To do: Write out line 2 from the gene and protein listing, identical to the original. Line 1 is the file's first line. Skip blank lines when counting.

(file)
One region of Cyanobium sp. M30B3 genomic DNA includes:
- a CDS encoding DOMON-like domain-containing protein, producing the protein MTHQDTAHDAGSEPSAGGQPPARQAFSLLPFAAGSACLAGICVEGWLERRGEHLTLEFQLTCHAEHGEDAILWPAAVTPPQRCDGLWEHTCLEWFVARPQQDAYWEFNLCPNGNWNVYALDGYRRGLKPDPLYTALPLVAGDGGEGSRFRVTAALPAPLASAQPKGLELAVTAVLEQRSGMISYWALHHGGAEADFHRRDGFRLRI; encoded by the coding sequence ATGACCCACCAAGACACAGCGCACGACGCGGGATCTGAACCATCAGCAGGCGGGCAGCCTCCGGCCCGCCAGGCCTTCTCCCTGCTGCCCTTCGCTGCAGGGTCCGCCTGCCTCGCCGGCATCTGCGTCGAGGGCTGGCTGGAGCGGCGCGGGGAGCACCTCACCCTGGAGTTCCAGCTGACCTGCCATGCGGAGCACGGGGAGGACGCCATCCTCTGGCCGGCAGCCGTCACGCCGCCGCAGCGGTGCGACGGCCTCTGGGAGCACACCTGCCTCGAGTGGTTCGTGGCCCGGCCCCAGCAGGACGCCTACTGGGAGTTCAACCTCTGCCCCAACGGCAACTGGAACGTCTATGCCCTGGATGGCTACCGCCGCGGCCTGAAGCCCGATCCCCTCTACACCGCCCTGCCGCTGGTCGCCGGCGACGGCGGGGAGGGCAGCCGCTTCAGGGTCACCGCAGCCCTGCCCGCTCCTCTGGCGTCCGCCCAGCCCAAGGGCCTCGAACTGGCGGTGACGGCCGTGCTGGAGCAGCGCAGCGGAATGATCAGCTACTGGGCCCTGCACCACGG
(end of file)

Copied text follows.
- a CDS encoding DOMON-like domain-containing protein, producing the protein MTHQDTAHDAGSEPSAGGQPPARQAFSLLPFAAGSACLAGICVEGWLERRGEHLTLEFQLTCHAEHGEDAILWPAAVTPPQRCDGLWEHTCLEWFVARPQQDAYWEFNLCPNGNWNVYALDGYRRGLKPDPLYTALPLVAGDGGEGSRFRVTAALPAPLASAQPKGLELAVTAVLEQRSGMISYWALHHGGAEADFHRRDGFRLRI; encoded by the coding sequence ATGACCCACCAAGACACAGCGCACGACGCGGGATCTGAACCATCAGCAGGCGGGCAGCCTCCGGCCCGCCAGGCCTTCTCCCTGCTGCCCTTCGCTGCAGGGTCCGCCTGCCTCGCCGGCATCTGCGTCGAGGGCTGGCTGGAGCGGCGCGGGGAGCACCTCACCCTGGAGTTCCAGCTGACCTGCCATGCGGAGCACGGGGAGGACGCCATCCTCTGGCCGGCAGCCGTCACGCCGCCGCAGCGGTGCGACGGCCTCTGGGAGCACACCTGCCTCGAGTGGTTCGTGGCCCGGCCCCAGCAGGACGCCTACTGGGAGTTCAACCTCTGCCCCAACGGCAACTGGAACGTCTATGCCCTGGATGGCTACCGCCGCGGCCTGAAGCCCGATCCCCTCTACACCGCCCTGCCGCTGGTCGCCGGCGACGGCGGGGAGGGCAGCCGCTTCAGGGTCACCGCAGCCCTGCCCGCTCCTCTGGCGTCCGCCCAGCCCAAGGGCCTCGAACTGGCGGTGACGGCCGTGCTGGAGCAGCGCAGCGGAATGATCAGCTACTGGGCCCTGCACCACGG